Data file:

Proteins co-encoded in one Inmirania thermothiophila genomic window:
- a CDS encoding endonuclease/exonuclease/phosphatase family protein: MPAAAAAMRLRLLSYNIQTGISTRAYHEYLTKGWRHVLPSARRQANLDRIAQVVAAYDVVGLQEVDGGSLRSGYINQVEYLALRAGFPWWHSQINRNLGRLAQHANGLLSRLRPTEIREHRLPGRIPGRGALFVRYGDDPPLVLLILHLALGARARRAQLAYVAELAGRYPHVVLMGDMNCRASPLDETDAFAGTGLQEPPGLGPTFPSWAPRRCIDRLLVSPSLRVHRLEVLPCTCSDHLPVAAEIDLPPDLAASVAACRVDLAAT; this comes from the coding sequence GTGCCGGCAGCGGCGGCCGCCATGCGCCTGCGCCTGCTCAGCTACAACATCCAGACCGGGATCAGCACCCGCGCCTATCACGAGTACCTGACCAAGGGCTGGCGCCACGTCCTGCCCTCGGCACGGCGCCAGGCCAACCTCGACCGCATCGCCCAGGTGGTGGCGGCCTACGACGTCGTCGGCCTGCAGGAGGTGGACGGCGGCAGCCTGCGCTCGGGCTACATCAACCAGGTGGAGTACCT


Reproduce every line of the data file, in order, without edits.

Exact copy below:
Proteins co-encoded in one Inmirania thermothiophila genomic window:
- a CDS encoding endonuclease/exonuclease/phosphatase family protein: MPAAAAAMRLRLLSYNIQTGISTRAYHEYLTKGWRHVLPSARRQANLDRIAQVVAAYDVVGLQEVDGGSLRSGYINQVEYLALRAGFPWWHSQINRNLGRLAQHANGLLSRLRPTEIREHRLPGRIPGRGALFVRYGDDPPLVLLILHLALGARARRAQLAYVAELAGRYPHVVLMGDMNCRASPLDETDAFAGTGLQEPPGLGPTFPSWAPRRCIDRLLVSPSLRVHRLEVLPCTCSDHLPVAAEIDLPPDLAASVAACRVDLAAT; this comes from the coding sequence GTGCCGGCAGCGGCGGCCGCCATGCGCCTGCGCCTGCTCAGCTACAACATCCAGACCGGGATCAGCACCCGCGCCTATCACGAGTACCTGACCAAGGGCTGGCGCCACGTCCTGCCCTCGGCACGGCGCCAGGCCAACCTCGACCGCATCGCCCAGGTGGTGGCGGCCTACGACGTCGTCGGCCTGCAGGAGGTGGACGGCGGCAGCCTGCGCTCGGGCTACATCAACCAGGTGGAGTACCT